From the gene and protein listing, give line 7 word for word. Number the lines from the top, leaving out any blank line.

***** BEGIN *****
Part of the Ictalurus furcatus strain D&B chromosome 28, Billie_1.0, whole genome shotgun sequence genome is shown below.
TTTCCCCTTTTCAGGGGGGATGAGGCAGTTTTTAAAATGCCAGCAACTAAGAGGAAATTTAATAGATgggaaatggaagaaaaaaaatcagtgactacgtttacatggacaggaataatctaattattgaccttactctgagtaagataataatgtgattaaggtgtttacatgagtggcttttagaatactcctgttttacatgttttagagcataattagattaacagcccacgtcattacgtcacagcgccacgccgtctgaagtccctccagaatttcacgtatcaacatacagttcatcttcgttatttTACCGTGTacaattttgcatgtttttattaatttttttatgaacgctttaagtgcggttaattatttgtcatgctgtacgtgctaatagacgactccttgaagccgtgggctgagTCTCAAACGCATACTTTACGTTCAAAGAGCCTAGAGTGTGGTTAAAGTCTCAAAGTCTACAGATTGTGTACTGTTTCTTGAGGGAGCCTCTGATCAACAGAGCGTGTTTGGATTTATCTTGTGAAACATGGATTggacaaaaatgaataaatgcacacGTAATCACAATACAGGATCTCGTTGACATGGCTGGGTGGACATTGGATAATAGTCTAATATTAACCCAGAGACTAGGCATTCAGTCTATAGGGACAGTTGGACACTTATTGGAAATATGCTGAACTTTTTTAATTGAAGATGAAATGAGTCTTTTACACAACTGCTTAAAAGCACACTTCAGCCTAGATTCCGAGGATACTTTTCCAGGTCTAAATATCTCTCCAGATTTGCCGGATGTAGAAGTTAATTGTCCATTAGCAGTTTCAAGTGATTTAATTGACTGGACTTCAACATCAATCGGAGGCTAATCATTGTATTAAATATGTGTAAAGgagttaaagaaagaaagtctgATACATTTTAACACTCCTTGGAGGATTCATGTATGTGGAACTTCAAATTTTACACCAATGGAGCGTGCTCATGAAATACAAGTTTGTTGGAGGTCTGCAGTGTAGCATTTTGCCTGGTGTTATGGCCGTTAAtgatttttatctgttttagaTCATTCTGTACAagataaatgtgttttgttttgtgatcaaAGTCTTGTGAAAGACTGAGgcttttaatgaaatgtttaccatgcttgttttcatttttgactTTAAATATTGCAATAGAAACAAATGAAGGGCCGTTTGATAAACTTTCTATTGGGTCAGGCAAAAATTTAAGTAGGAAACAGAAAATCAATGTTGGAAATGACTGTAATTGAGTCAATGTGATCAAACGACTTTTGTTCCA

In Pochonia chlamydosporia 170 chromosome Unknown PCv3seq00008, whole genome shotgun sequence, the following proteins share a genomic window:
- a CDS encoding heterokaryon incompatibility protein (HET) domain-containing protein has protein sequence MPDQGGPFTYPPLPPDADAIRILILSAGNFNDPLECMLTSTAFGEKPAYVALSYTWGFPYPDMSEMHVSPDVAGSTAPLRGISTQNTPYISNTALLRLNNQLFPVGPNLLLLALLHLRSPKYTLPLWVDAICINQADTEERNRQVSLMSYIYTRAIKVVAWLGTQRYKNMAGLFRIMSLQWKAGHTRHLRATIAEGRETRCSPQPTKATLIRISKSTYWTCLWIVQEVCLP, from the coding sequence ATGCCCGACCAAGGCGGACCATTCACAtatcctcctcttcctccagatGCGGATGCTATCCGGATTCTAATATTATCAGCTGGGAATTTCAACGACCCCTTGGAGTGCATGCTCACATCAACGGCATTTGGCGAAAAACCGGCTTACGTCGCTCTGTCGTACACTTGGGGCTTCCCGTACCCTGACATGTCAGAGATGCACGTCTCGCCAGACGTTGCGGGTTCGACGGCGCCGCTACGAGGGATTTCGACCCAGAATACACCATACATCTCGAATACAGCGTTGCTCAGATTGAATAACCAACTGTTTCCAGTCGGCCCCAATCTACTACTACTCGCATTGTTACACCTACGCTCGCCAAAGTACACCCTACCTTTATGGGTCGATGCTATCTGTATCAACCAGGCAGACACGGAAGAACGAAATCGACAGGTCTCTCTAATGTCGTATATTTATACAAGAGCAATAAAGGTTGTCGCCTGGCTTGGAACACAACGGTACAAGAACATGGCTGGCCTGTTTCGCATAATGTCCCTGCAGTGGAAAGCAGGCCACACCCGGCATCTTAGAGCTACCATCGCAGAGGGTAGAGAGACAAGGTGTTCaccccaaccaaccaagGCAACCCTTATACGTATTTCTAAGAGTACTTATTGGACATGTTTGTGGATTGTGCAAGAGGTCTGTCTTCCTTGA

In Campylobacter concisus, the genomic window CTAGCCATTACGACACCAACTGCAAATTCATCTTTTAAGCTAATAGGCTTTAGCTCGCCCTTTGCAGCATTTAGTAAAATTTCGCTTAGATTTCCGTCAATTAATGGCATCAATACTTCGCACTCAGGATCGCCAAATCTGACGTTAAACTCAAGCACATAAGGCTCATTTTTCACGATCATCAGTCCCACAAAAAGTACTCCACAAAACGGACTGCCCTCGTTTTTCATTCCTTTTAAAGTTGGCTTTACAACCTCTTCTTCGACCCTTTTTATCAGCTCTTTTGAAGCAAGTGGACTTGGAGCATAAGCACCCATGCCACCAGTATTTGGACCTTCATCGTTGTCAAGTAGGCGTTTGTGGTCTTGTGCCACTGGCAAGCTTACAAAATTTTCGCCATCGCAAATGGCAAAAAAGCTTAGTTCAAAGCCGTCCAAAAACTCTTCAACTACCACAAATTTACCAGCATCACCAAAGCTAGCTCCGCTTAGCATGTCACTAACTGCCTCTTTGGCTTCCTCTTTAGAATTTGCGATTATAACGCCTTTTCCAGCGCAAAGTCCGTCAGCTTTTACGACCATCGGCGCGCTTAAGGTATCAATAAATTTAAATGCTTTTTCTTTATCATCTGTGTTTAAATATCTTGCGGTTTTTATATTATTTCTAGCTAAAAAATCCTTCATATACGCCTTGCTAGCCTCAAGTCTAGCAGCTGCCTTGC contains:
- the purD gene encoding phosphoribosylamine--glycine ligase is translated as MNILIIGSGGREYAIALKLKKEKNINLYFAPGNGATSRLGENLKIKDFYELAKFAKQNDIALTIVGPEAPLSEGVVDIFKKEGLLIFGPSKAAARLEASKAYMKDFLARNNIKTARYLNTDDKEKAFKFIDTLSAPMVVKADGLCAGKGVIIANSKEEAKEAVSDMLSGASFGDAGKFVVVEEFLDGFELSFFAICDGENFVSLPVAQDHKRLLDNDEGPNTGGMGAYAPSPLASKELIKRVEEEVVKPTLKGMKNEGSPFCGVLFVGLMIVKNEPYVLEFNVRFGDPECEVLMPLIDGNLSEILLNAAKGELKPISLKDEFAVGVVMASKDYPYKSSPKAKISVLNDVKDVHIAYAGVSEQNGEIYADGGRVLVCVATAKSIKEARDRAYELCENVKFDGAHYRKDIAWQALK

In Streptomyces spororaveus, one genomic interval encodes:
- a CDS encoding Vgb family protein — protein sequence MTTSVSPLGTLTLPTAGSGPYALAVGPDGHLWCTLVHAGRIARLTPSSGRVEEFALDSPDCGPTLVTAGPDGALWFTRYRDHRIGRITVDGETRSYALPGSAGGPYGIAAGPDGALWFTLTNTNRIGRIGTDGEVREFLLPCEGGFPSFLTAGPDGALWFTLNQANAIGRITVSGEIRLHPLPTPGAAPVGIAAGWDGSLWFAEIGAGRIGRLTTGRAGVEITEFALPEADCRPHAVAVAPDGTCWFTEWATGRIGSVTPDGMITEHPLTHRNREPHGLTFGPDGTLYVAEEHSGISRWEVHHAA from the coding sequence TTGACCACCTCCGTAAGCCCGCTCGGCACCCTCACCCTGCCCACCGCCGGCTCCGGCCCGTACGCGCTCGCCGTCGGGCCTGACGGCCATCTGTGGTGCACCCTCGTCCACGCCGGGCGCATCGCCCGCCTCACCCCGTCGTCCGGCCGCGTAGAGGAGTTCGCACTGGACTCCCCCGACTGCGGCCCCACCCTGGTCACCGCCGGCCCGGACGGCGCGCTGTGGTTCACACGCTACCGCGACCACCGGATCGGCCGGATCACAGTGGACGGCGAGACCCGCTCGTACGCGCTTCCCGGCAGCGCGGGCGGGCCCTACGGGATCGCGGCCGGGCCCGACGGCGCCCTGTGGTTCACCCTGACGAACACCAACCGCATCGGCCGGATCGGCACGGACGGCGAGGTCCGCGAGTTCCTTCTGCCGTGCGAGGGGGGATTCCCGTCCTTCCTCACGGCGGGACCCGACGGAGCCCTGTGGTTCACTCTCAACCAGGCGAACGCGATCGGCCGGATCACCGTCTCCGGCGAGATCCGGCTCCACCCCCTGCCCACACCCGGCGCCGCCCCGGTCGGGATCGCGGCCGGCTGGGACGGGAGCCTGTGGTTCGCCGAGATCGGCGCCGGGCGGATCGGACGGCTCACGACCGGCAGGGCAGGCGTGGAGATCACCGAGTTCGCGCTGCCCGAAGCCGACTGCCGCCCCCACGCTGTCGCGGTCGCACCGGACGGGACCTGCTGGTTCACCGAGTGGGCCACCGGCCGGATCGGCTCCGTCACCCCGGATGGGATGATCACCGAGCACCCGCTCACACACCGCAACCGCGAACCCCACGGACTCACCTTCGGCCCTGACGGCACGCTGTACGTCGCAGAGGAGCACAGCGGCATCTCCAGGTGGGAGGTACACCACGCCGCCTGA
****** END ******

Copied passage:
In Streptomyces spororaveus, one genomic interval encodes: